EDMAs 2021

Ad Blocking Update

David Murphy

AdBlockWith so much going on in the ad blocking space, we thought it would make sense to update you on the latest developments every couple of weeks or so, not all of which merit a story in their own right, but which help you see the bigger picture.

In mid-March, Enders Analysis released a report saying that up to 79 per cent of data downloaded on mobiles relates to ads. The study found that between 6 and 68 per cent of data downloaded to mobiles came from JavaScript, which is used for both editorial and advertising, and concluded that ads could account for around half of the data used by people reading articles on their smartphones. With figures like those, it’s perhaps no surprise that ad blocker usage is on the increase.

Meanwhile in France last week, a group of group of publishers launched a week-long trial aimed at curbing the use of ad blockers, spurred on by trade body Geste, which represents online businesses. RTE, Le Monde, Le Parisien, Le Figaro and Deezer were among those involved, but publishers were left to their own volition in terms of how heavy they wanted to get with the ad blockers.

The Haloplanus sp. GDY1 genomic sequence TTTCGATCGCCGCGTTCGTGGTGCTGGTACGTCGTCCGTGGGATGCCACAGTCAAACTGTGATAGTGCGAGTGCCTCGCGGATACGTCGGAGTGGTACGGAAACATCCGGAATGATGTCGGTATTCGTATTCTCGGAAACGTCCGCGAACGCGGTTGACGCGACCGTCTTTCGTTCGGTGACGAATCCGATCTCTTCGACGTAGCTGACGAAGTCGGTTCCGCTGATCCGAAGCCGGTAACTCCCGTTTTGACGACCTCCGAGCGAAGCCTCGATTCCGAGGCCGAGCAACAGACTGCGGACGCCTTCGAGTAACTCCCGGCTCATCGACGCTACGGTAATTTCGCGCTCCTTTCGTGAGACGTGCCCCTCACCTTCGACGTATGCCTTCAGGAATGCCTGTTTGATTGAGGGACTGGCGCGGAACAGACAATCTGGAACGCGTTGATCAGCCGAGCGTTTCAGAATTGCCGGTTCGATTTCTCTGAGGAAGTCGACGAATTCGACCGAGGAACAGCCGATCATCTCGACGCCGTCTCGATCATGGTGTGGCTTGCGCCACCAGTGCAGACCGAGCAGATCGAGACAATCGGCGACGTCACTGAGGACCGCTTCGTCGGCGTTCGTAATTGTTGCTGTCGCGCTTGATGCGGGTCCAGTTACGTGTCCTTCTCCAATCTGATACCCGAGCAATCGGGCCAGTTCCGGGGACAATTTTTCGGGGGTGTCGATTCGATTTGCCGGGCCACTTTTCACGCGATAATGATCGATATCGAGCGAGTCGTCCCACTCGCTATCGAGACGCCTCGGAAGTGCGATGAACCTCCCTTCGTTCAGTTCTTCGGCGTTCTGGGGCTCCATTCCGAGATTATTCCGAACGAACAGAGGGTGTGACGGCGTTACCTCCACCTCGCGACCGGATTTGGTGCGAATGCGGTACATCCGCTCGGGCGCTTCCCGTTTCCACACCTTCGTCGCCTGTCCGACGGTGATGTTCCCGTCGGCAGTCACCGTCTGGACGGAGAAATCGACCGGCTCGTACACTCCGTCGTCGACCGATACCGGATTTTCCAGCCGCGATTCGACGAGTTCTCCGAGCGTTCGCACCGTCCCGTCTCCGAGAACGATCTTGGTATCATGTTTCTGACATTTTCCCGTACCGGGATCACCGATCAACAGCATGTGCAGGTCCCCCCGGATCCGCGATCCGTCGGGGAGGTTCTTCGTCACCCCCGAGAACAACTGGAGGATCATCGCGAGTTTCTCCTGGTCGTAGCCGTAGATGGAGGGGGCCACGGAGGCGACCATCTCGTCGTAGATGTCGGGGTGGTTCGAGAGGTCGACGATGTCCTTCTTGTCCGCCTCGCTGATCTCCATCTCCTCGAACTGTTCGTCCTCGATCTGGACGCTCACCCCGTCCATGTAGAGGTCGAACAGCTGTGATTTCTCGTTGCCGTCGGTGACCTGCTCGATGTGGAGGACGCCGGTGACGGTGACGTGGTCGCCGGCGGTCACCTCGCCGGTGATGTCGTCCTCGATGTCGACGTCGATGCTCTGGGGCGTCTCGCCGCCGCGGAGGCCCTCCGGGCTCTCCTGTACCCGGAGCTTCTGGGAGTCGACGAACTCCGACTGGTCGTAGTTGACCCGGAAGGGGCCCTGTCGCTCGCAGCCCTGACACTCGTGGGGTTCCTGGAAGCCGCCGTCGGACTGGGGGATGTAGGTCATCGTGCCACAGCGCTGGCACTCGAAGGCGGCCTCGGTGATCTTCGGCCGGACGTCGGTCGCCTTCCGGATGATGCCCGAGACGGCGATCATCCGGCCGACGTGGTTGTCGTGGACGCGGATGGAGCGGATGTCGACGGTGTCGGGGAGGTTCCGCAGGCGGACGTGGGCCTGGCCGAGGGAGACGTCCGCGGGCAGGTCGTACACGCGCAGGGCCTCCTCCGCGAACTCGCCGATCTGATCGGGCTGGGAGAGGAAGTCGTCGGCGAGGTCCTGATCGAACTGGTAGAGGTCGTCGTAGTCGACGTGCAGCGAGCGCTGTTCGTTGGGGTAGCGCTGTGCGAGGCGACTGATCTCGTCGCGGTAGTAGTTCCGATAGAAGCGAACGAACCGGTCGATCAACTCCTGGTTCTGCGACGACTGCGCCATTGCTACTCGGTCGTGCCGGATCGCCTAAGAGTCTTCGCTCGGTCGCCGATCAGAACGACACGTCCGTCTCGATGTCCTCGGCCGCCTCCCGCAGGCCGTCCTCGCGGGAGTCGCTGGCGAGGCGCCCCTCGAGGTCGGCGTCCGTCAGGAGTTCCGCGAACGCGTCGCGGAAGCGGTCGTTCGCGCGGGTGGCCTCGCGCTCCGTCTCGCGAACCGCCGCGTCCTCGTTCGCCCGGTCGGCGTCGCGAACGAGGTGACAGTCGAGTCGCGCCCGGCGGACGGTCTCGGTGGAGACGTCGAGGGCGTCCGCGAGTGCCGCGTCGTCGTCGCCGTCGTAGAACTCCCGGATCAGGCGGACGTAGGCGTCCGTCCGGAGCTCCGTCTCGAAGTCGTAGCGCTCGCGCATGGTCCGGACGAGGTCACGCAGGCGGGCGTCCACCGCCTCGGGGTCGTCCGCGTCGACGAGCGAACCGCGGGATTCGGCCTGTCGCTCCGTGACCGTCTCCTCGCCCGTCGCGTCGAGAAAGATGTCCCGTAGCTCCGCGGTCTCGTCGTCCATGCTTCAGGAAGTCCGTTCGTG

Sports daily L’Equipe and tabloid daily Le Parisien were among those taking a hard-line approach. L’Equipe displayed a message informing readers that they must disable their ad blocker in order to access its content, while Le Parisien offered readers the choice of whitelisting the site (to enable ads), or signing up to a €1-per-month ad-free version of the site for three months.

Staying in Europe, ad blocking firm Adblock Plus' was celebrating in Germany yesterday after winning its latest lawsuit against German paper, Süddeutsche Zeitung. A court in Munich ruled that it is legal for users to block ads and that Adblock Plus’s Acceptable Ads initiative is not a detriment for publishers but rather a potential benefit to them.

The court said that there is no “contract” between publishers under which users have somehow “agreed” to view all the ads a publisher serves. And since no such contract exists. the court said, users have the right to block those or any ads. Additionally, the judge ruled that by offering publishers a way to serve ads that ad blocking users will accept, the Acceptable Ad initiative provides them an avenue to monetize their content, and therefore is favourable, not disadvantageous, to them. This was the ad blocking firm’s fifth straight lawsuit victory in Germany, following previous triumphs over Axel Springer, RTL Interactive, ProSieben/Sat1 and Zeit/Handelsblatt.

Finally, on the first day of its Build developer conference yesterday, Microsoft announced that its replacement for the Internet Explorer desktop browser, Edge browser will have ad blocking capabilities built in.